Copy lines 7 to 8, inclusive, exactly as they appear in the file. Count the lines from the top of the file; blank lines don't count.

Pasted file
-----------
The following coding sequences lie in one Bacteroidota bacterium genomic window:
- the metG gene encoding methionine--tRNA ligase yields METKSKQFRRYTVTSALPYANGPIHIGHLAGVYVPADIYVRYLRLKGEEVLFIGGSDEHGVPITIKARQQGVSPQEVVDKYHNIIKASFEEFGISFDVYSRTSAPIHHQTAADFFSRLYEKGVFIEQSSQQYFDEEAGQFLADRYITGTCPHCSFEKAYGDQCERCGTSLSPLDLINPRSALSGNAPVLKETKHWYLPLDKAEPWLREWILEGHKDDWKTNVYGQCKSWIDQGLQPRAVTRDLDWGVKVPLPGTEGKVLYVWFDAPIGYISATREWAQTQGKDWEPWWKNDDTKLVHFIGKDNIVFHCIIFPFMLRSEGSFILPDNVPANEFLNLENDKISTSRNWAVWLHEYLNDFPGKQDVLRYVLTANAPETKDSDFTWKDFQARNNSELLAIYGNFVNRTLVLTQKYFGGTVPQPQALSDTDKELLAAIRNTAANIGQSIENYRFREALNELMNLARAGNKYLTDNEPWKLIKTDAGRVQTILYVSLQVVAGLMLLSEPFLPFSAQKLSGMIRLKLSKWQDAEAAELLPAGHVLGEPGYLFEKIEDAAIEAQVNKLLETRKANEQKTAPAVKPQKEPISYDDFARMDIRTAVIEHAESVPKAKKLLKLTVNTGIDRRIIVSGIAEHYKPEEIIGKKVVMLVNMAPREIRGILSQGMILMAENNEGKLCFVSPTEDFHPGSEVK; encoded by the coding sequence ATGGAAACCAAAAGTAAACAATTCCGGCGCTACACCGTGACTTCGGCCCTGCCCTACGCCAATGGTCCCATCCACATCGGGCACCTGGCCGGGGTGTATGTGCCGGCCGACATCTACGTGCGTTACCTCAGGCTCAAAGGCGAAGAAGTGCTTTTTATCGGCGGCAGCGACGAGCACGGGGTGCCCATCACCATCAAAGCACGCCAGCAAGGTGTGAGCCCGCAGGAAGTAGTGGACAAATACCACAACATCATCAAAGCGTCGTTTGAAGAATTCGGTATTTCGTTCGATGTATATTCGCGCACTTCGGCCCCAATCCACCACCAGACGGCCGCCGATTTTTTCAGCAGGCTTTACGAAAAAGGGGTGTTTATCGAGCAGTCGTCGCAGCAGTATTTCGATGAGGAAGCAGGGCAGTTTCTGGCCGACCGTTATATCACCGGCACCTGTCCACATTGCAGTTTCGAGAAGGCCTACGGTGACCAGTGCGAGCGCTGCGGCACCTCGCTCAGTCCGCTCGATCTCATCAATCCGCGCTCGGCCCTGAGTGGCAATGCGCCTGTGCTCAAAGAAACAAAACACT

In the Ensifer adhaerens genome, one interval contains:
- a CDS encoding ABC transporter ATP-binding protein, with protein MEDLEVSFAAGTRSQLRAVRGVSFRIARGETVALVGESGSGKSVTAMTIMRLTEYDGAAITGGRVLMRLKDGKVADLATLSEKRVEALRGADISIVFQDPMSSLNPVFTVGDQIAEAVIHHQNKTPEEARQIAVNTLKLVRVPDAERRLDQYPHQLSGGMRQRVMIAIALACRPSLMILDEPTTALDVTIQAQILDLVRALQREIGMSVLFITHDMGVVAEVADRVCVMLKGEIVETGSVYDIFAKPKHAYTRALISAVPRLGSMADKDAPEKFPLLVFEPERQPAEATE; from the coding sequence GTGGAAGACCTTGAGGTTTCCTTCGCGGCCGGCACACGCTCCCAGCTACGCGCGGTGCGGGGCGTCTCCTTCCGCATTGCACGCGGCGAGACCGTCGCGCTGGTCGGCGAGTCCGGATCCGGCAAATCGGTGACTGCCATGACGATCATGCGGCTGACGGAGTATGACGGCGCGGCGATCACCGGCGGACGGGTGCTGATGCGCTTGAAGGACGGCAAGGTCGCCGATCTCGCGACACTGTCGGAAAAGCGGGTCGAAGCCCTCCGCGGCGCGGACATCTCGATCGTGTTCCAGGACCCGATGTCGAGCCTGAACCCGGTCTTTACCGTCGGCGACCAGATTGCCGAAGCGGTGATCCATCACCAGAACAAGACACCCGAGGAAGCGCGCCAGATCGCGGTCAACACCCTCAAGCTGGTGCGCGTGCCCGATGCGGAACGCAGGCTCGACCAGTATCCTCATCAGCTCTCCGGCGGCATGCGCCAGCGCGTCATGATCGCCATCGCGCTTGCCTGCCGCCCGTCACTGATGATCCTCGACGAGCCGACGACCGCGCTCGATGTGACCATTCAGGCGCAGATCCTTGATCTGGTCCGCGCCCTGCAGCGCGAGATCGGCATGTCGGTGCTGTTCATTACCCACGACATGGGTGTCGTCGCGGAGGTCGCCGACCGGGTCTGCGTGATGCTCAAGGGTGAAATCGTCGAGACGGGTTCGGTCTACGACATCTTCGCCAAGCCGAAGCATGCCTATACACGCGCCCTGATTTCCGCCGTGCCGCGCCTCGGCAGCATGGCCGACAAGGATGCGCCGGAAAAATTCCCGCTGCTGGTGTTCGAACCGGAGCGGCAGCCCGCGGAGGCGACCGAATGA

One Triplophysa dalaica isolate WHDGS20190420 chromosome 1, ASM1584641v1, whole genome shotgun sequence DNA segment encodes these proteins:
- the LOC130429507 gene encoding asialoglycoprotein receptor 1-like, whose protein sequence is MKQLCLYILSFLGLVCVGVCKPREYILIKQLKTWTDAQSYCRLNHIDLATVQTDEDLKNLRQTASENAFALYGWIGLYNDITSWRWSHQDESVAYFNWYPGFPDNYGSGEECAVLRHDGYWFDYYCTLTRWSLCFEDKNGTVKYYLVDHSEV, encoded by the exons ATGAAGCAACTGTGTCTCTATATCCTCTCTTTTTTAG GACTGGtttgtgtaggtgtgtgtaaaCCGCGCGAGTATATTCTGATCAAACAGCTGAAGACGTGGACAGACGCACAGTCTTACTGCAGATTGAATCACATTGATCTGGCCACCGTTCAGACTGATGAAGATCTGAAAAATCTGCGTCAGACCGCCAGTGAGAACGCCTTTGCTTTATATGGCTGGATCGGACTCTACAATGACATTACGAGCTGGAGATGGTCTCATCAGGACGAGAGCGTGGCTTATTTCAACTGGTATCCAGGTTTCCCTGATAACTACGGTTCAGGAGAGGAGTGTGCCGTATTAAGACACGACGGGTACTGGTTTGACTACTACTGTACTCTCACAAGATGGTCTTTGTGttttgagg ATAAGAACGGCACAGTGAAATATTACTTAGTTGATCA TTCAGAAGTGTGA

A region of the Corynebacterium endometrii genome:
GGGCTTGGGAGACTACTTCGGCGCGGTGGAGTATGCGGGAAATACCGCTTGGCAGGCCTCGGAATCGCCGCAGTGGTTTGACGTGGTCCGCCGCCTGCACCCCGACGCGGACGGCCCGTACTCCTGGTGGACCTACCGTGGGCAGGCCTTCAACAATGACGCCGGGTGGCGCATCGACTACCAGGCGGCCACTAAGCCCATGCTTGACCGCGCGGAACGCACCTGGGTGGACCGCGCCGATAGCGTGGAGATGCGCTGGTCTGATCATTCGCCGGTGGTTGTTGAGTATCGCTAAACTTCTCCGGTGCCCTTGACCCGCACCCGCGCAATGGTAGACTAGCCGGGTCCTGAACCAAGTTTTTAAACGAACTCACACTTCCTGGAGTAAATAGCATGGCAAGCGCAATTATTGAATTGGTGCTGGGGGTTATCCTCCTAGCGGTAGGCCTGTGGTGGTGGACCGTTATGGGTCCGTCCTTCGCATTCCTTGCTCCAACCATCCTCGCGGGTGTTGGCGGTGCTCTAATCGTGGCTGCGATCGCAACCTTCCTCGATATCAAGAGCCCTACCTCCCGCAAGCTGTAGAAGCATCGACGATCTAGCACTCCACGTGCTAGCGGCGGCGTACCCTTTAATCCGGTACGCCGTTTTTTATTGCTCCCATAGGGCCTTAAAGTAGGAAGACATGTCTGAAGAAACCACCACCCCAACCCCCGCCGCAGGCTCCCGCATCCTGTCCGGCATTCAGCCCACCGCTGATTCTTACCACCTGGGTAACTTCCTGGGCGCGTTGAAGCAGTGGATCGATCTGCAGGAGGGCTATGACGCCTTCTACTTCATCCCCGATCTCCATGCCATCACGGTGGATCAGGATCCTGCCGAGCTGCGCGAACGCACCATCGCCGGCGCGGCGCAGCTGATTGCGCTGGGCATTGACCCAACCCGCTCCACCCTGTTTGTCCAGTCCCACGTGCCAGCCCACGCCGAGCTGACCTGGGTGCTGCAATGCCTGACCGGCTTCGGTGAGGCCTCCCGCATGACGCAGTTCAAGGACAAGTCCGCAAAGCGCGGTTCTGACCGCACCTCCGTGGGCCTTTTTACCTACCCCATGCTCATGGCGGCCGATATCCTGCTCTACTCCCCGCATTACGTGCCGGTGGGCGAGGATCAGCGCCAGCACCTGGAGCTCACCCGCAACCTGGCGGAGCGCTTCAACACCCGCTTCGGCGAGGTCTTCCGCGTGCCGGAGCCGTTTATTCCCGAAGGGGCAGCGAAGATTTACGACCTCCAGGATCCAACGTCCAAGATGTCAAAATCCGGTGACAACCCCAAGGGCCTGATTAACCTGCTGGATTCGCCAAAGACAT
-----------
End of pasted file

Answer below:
A region of the Corynebacterium endometrii genome:
GGGCTTGGGAGACTACTTCGGCGCGGTGGAGTATGCGGGAAATACCGCTTGGCAGGCCTCGGAATCGCCGCAGTGGTTTGACGTGGTCCGCCGCCTGCACCCCGACGCGGACGGCCCGTACTCCTGGTGGACCTACCGTGGGCAGGCCTTCAACAATGACGCCGGGTGGCGCATCGACTACCAGGCGGCCACTAAGCCCATGCTTGACCGCGCGGAACGCACCTGGGTGGACCGCGCCGATAGCGTGGAGATGCGCTGGTCTGATCATTCGCCGGTGGTTGTTGAGTATCGCTAAACTTCTCCGGTGCCCTTGACCCGCACCCGCGCAATGGTAGACTAGCCGGGTCCTGAACCAAGTTTTTAAACGAACTCACACTTCCTGGAGTAAATAGCATGGCAAGCGCAATTATTGAATTGGTGCTGGGGGTTATCCTCCTAGCGGTAGGCCTGTGGTGGTGGACCGTTATGGGTCCGTCCTTCGCATTCCTTGCTCCAACCATCCTCGCGGGTGTTGGCGGTGCTCTAATCGTGGCTGCGATCGCAACCTTCCTCGATATCAAGAGCCCTACCTCCCGCAAGCTGTAGAAGCATCGACGATCTAGCACTCCACGTGCTAGCGGCGGCGTACCCTTTAATCCGGTACGCCGTTTTTTATTGCTCCCATAGGGCCTTAAAGTAGGAAGACATGTCTGAAGAAACCACCACCCCAACCCCCGCCGCAGGCTCCCGCATCCTGTCCGGCATTCAGCCCACCGCTGATTCTTACCACCTGGGTAACTTCCTGGGCGCGTTGAAGCAGTGGATCGATCTGCAGGAGGGCTATGACGCCTTCTACTTCATCCCCGATCTCCATGCCATCACGGTGGATCAGGATCCTGCCGAGCTGCGCGAACGCACCATCGCCGGCGCGGCGCAGCTGATTGCGCTGGGCATTGACCCAACCCGCTCCACCCTGTTTGTCCAGTCCCACGTGCCAGCCCACGCCGAGCTGACCTGGGTGCTGCAATGCCTGACCGGCTTCGGTGAGGCCTCCCGCATGACGCAGTTCAAGGACAAGTCCGCAAAGCGCGGTTCTGACCGCACCTCCGTGGGCCTTTTTACCTACCCCATGCTCATGGCGGCCGATATCCTGCTCTACTCCCCGCATTACGTGCCGGTGGGCGAGGATCAGCGCCAGCACCTGGAGCTCACCCGCAACCTGGCGGAGCGCTTCAACACCCGCTTCGGCGAGGTCTTCCGCGTGCCGGAGCCGTTTATTCCCGAAGGGGCAGCGAAGATTTACGACCTCCAGGATCCAACGTCCAAGATGTCAAAATCCGGTGACAACCCCAAGGGCCTGATTAACCTGCTGGATTCGCCAAAGACAT